Developer: Uppercut Games
Publisher: Uppercut Games
Platform: PC, PS4, Xbox One (Version Reviewed)
Release Date: August 4th (PC, PS4) , August 7th (Xbox One)
I’ve always found video games to be anything but relaxing. Whether its a tough single player campaign or a competitive multiplayer battle, I’m always on the edge of my seat, striving to do my very best. Even Minecraft has the ability to get my pulse racing when I’m faced with a bombardment of enemies trying to take away my precious items. Submerged doesn’t let any of these feelings begin to manifest themselves, because there’s no way to fail. There’s no enemies, no timed challenges, and no pesky ledges to fall off. We’re provided with a city which appears to be doomed, a boat, and a selection of buildings to explore. Does this translate into an entertaining game? Well…sort of.
From the outset you’re introduced to Miku, a young girl who arrives to a mysterious flooded city with her wounded brother. As Miku, you’re tasked with exploring the city and collecting 10 boxes which contain supplies ranging from first aid to food, in order to heal your brother. These boxes are scattered across the various rooftops around the city, and with a small fishing boat at your disposal, you set off on your journey. You’re given a map and a viewfinder to aid you in your quest, which help to pinpoint the locations that you need to visit.
Navigating the watery world in Submerged is relatively simple, with the trigger buttons controlling the boat’s acceleration on Xbox One. The boat’s movement feels natural and it’s easy to control, and the addition of a boost (which can be upgraded) is a nice touch. When you’ve docked your boat, the game’s climbing mechanics feel fairly reminiscent of those from the Assassins Creed or Prince Of Persia series, albeit much more basic, and without the fear of failure. Each supply crate is usually located in the tallest, furthest location away from your docking point as possible, and there’s plenty of ledges to climb, ladders to scale and poles to slide down in order to reach them.
The game tries to confuse you at times as to where you need to go, but anyone who’s fairly experienced with games that include a climbing section will struggle to find any difficulty in these “puzzles.” Navigating buildings is accomplished via the analogue stick, and it works just fine, but it starts to feel a bit monotonous after a while. It’s not necessarily a bad thing, but there’s not much variation.
The game’s campaign is explained via a series of very short cutscenes, in addition to images of drawings which unlock after each box has been collected. Although the cutscenes are short and basic, it’s the unlockable drawings which really caught my interest. Each sequence of images begins to tell the story of how Miku and her brother ended up here, and more of them can be collected at various locations across the map, which reveal the city’s history. These images merge together to create an interesting tale, which sparked my imagination and left me wanting to learn more.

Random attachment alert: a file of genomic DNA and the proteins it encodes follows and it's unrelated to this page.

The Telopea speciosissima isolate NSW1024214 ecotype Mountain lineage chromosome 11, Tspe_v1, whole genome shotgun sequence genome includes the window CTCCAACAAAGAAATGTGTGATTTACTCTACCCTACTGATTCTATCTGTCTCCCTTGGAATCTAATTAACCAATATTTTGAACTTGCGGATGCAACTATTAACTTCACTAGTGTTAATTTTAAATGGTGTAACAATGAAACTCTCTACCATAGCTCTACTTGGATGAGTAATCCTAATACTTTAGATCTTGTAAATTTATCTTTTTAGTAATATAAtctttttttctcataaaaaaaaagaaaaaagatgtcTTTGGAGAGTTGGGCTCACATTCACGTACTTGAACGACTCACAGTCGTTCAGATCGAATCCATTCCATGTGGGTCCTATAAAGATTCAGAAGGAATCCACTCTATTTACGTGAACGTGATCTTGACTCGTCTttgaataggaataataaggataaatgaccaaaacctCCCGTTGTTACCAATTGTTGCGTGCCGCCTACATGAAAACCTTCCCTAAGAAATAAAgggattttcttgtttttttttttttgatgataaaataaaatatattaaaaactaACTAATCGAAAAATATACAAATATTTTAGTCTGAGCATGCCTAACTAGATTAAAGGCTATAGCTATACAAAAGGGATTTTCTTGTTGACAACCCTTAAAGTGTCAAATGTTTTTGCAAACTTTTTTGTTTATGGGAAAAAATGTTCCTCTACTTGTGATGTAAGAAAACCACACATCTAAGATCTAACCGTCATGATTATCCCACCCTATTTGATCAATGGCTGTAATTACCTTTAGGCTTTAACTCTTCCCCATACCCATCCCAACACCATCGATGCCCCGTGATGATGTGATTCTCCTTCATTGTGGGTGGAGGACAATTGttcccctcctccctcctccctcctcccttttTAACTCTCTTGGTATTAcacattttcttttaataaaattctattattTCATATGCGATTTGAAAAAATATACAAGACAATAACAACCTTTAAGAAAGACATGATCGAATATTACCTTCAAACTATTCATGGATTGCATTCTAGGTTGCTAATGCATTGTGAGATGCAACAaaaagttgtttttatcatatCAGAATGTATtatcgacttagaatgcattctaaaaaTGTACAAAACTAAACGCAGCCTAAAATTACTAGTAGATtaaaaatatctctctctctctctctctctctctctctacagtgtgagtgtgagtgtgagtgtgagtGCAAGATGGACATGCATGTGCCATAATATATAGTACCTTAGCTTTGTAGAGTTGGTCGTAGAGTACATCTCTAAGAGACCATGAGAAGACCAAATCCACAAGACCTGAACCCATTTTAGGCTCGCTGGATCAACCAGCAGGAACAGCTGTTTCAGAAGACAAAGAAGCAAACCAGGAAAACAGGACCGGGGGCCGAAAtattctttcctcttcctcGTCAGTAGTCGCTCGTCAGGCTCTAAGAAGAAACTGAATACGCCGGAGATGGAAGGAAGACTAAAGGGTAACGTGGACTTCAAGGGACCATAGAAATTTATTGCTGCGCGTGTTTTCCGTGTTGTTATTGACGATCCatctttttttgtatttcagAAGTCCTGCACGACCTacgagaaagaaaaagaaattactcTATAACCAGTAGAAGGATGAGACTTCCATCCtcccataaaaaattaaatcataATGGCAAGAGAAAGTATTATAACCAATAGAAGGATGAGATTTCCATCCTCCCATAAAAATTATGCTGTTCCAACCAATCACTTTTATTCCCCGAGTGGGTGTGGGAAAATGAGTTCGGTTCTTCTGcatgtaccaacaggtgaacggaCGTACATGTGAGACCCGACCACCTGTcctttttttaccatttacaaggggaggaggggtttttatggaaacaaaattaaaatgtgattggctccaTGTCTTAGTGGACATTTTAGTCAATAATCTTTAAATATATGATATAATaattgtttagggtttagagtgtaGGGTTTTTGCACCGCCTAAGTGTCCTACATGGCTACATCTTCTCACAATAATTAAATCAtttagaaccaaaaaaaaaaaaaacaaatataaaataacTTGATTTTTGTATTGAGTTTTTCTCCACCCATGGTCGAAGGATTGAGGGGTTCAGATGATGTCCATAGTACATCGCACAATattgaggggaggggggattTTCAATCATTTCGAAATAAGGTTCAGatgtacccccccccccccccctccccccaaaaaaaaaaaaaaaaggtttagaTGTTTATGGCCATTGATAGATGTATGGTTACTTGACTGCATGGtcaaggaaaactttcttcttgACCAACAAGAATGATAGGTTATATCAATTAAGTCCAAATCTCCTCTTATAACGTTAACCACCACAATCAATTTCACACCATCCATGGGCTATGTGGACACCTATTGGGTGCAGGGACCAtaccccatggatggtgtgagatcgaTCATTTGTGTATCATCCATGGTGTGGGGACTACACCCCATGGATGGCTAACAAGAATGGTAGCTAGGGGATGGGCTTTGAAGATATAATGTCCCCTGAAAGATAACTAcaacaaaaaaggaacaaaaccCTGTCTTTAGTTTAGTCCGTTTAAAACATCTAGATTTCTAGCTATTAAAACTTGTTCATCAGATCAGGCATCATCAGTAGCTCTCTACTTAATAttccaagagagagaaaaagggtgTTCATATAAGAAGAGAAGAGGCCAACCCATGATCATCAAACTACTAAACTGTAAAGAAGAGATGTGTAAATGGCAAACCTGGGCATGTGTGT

Each strategically placed obstacle feels like it’s guiding you towards the end goal, rather than making you work for it.
I completed the campaign in just over two hours, and you can go back and collect any additional items that you may have missed when you’re done. It appears as though Uppercut Games really want you to take your time and explore the city to get the most out of Submerged, but in all honesty there’s not that much to see. Sure, there’s a lot of buildings and landmarks across the map, but you can only interact with a specific number of them, and the rest just start to blend into each other.
That’s really where the game’s biggest problem lies. It’s an exploration game in which you rarely feel like there’s any need to explore. Although each structure has plenty of walls and ledges to climb and discover, each strategically placed obstacle feels like it’s guiding you towards the end goal, rather than making you work for it.
The added graphical effects in Submerged are generally impressive. At its best, the game presents you with a beautiful sight of the sun reflecting off the water as you cruise around in your boat, while a giant sea creature swims by. It looks spectacular and it’s a great example of what the Unreal Engine can produce when placed in the right hands. The graphical downsides come in the form of some odd looking textures in the game, especially when scaling a structure, and the frame rate takes a hit fairly regularly on Xbox One.
The soundtrack is a beautiful orchestral arrangement, which compliments the gameplay well and aids the relaxing tone of the game. There’s some basic sound effects for elements such as the boat’s engine, but there’s hardly any vocal work throughout, aside from a few rare spoken lines from Miku. Although the lack of vocals is a bit jarring, it actually adds to the mysterious tone of the game.
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Submerged holds your hand for its duration, and ensures you that no harm will befall your character. That scenario means that it alienates a large portion of the gaming audience, and it’s left with the requirement of excelling in other areas, which it only succeeds at to a certain degree. It’s the type of idea that has the ability to appeal to a wide range of people but struggles to reach its potential, mainly due to its small development team combined with its ambitious nature. As it is, Submerged is a game for a niche audience. There’s nothing necessarily wrong with that, and as someone who occasionally feels over-saturated with FPS shooters and rehashed ideas, Submerged was an interesting change of pace for a few hours, even if it wasn’t quite what I had envisioned.
A copy of this game was provided to GameSided for the purpose of this review. Click here to learn more about our Review Policy.